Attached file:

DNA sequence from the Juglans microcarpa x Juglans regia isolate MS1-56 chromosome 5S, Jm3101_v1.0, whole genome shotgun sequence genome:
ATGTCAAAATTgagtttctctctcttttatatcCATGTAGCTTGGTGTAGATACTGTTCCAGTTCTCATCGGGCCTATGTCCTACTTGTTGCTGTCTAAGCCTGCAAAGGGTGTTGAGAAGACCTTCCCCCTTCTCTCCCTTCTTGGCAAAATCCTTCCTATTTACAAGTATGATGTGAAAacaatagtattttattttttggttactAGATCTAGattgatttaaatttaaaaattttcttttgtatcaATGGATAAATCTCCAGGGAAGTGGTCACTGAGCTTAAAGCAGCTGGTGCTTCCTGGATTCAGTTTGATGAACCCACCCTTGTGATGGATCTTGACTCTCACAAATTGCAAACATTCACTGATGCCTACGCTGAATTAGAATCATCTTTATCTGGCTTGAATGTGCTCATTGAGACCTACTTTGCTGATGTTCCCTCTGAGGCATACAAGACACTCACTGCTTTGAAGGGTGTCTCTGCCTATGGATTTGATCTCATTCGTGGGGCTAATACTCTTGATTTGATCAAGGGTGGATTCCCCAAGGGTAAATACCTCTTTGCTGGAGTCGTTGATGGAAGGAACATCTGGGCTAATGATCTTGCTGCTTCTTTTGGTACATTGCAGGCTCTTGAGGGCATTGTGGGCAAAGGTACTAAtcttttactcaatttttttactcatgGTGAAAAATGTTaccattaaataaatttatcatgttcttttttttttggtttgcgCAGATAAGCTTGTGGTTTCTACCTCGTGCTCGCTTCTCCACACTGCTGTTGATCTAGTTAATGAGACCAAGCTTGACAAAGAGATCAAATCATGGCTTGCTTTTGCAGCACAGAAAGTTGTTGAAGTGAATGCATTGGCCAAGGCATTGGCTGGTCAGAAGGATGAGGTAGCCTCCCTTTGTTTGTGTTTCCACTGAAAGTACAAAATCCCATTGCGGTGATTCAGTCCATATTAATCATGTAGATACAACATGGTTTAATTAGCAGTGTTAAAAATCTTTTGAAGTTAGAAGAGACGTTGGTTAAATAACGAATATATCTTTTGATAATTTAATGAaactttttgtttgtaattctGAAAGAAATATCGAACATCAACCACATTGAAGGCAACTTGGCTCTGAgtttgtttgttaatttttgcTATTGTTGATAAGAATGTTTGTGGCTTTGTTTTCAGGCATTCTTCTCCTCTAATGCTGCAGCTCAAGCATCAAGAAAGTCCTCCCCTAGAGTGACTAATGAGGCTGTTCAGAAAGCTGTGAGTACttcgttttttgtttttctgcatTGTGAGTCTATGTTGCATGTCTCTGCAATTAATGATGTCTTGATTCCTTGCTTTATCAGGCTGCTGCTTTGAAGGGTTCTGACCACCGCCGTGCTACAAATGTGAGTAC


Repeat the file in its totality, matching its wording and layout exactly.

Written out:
DNA sequence from the Juglans microcarpa x Juglans regia isolate MS1-56 chromosome 5S, Jm3101_v1.0, whole genome shotgun sequence genome:
ATGTCAAAATTgagtttctctctcttttatatcCATGTAGCTTGGTGTAGATACTGTTCCAGTTCTCATCGGGCCTATGTCCTACTTGTTGCTGTCTAAGCCTGCAAAGGGTGTTGAGAAGACCTTCCCCCTTCTCTCCCTTCTTGGCAAAATCCTTCCTATTTACAAGTATGATGTGAAAacaatagtattttattttttggttactAGATCTAGattgatttaaatttaaaaattttcttttgtatcaATGGATAAATCTCCAGGGAAGTGGTCACTGAGCTTAAAGCAGCTGGTGCTTCCTGGATTCAGTTTGATGAACCCACCCTTGTGATGGATCTTGACTCTCACAAATTGCAAACATTCACTGATGCCTACGCTGAATTAGAATCATCTTTATCTGGCTTGAATGTGCTCATTGAGACCTACTTTGCTGATGTTCCCTCTGAGGCATACAAGACACTCACTGCTTTGAAGGGTGTCTCTGCCTATGGATTTGATCTCATTCGTGGGGCTAATACTCTTGATTTGATCAAGGGTGGATTCCCCAAGGGTAAATACCTCTTTGCTGGAGTCGTTGATGGAAGGAACATCTGGGCTAATGATCTTGCTGCTTCTTTTGGTACATTGCAGGCTCTTGAGGGCATTGTGGGCAAAGGTACTAAtcttttactcaatttttttactcatgGTGAAAAATGTTaccattaaataaatttatcatgttcttttttttttggtttgcgCAGATAAGCTTGTGGTTTCTACCTCGTGCTCGCTTCTCCACACTGCTGTTGATCTAGTTAATGAGACCAAGCTTGACAAAGAGATCAAATCATGGCTTGCTTTTGCAGCACAGAAAGTTGTTGAAGTGAATGCATTGGCCAAGGCATTGGCTGGTCAGAAGGATGAGGTAGCCTCCCTTTGTTTGTGTTTCCACTGAAAGTACAAAATCCCATTGCGGTGATTCAGTCCATATTAATCATGTAGATACAACATGGTTTAATTAGCAGTGTTAAAAATCTTTTGAAGTTAGAAGAGACGTTGGTTAAATAACGAATATATCTTTTGATAATTTAATGAaactttttgtttgtaattctGAAAGAAATATCGAACATCAACCACATTGAAGGCAACTTGGCTCTGAgtttgtttgttaatttttgcTATTGTTGATAAGAATGTTTGTGGCTTTGTTTTCAGGCATTCTTCTCCTCTAATGCTGCAGCTCAAGCATCAAGAAAGTCCTCCCCTAGAGTGACTAATGAGGCTGTTCAGAAAGCTGTGAGTACttcgttttttgtttttctgcatTGTGAGTCTATGTTGCATGTCTCTGCAATTAATGATGTCTTGATTCCTTGCTTTATCAGGCTGCTGCTTTGAAGGGTTCTGACCACCGCCGTGCTACAAATGTGAGTAC